DateL 15/04/2022 Time: 12:34
By Pinhas Inbari
With all due respect to Jenin, for the Palestinians, the real story is al-Aqsa, because only a major crisis there can bring the Palestinian problem back to international relevance, and bring Israeli Arabs back to the streets, and the concentrated Palestinian effort to bring an explosion around al-Aqsa requires Prime Minister Bennett to make a strategic decision on his future. From the position of Prime Minister, he begins to realize that the political base on which he relied, the far right, is not only a problem for Israel inward, but a problem for Israel’s foreign relations, its ties with the United States and endanger the Abraham Accords, and the Temple Groups that have already caused the collapse of the status quo agreements on the Temple Mount that were a pillar of stability in Jerusalem and Israel in general and bolstered the special relations with Jordan. Will Bennett fit into a secular party, like Sa’ar’s and Lieberman’s, or all three of them together? Time will tell. A return to a partnership with Smotritch and Ben Gvir is off the table. Bennett’s lesson from the Silman, Shikli affairs, and their ilk is that ideological settlers cannot be partners because they are not ripe for statehood.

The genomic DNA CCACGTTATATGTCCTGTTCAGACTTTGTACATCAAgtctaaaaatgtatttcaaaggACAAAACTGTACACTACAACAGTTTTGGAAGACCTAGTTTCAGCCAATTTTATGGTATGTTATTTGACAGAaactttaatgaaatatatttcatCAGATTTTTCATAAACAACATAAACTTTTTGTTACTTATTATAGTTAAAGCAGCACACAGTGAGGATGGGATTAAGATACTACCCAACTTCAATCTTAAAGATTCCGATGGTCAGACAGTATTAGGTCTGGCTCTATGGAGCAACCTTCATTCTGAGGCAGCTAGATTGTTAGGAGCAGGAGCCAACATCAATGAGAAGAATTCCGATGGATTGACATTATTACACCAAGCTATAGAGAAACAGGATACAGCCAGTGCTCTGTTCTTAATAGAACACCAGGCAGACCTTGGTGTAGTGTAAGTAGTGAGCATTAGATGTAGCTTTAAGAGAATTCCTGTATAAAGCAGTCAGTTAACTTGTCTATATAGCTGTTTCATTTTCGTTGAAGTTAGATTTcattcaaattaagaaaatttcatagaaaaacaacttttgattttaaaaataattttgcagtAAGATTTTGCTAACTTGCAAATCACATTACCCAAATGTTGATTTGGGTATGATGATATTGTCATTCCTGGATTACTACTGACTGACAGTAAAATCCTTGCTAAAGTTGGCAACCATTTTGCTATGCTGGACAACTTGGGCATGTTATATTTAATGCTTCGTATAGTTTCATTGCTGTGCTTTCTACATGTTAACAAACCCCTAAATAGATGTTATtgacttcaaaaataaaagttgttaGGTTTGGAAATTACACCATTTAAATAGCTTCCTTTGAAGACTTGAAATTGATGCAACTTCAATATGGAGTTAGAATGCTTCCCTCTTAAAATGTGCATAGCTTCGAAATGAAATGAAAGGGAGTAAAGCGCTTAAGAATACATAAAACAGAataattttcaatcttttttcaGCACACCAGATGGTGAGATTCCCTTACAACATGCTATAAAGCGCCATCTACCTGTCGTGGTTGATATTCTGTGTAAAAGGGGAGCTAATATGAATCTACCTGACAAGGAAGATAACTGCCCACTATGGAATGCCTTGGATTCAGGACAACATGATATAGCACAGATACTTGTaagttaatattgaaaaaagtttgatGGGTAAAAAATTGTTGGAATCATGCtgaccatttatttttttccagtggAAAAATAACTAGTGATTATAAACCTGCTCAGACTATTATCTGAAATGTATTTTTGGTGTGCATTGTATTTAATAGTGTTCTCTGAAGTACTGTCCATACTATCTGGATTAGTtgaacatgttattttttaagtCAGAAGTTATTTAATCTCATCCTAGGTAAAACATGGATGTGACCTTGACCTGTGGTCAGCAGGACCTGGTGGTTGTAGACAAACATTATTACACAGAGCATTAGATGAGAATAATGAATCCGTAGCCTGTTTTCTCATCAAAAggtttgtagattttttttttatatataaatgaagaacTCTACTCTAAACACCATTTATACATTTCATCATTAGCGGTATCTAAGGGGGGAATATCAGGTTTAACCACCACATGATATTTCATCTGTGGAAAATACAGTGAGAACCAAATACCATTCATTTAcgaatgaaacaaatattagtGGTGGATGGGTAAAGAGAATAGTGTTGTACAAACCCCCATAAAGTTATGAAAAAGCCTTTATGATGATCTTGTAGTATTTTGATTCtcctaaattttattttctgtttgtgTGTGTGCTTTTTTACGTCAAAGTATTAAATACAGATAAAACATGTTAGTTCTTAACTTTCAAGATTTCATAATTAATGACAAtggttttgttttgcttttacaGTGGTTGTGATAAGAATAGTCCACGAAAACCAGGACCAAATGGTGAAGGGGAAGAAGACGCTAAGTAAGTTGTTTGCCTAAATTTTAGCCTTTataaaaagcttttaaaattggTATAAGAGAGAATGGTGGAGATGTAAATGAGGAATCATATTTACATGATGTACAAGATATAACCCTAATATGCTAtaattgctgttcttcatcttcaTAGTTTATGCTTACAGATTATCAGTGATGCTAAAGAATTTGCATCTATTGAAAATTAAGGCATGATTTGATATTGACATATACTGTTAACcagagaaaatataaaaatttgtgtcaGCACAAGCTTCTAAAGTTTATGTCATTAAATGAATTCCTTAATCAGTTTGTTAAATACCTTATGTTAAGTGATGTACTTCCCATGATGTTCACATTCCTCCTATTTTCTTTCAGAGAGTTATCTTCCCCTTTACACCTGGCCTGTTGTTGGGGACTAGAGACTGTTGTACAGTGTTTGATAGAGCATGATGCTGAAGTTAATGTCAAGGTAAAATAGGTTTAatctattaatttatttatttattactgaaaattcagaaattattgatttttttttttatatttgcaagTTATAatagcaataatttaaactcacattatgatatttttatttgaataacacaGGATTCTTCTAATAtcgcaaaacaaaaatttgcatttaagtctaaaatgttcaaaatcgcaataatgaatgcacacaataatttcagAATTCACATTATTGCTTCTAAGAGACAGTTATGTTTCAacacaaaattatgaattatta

In the meantime, the main effort is to pass Ramadan and Passover peacefully, and the danger is that a Muslim Jewish conflict will expand all over the world, endangering Jews wearing kippahs, because Palestinian propaganda concentrates on incitement against religious Jews who endanger the Temple Mount. There is now a call by the Palestinian organizations to confront this Friday and they mobilize the masses through the Temple Groups that published calls to make a Passover sacrifice on the Temple Mount.
Jordan, which is according to the peace agreements, the guardian of al-Aqsa Mosque, but has expanded its patronage to the holy sites of Christianity, namely: the Church of the Holy Sepulcher, and hence the entire Old City, tried to convince Mahmud Abbas that he would pacify Jerusalem, but according to the information we received, when they spoke of uniting the front on the Temple Mount, Mahmud Abbas said that the Mufti Sheikh Mohammed Hussein represents the Muslim establishment, The king insisted that the Waqf maintain his position as a representative of the Haram, and the conversation ended without any real agreement, except for Mahmud Abbas’s promise to calm the spirits in Jerusalem– but nothing was done.
As a result, Fatah organized the Shabab’s “Itiqaf” after prayers– that is, to stay in the plaza to prevent the Jews from entering. The Waqf intervened and dispersed the Shabab and was exposed to accusations by Islamic Jihad that it serves Israel and is a part of Jewish pressure to allow prayers.
Regarding the Damascus Gate, this area was calmed by the arrest of Shabab, mainly from Silwan, Israel’s activity to turn the place into a site of Palestinian street performances, and the intervention of the local merchants to keep the peace.
But the real test will be on the Temple Mount. Will Jordan’s and the Waqf’s efforts to keep the calm, will be met by Israel’s keeping the troublemakers away from the place? This is Bennett’s major test.
Surprisingly, Jerusalem until now has not been dragged after Israeli Arabs, Jenin and ISIS. East Jerusalem still wants to be part of the fabric of Israel. Will Israel keep this asset or throw it away?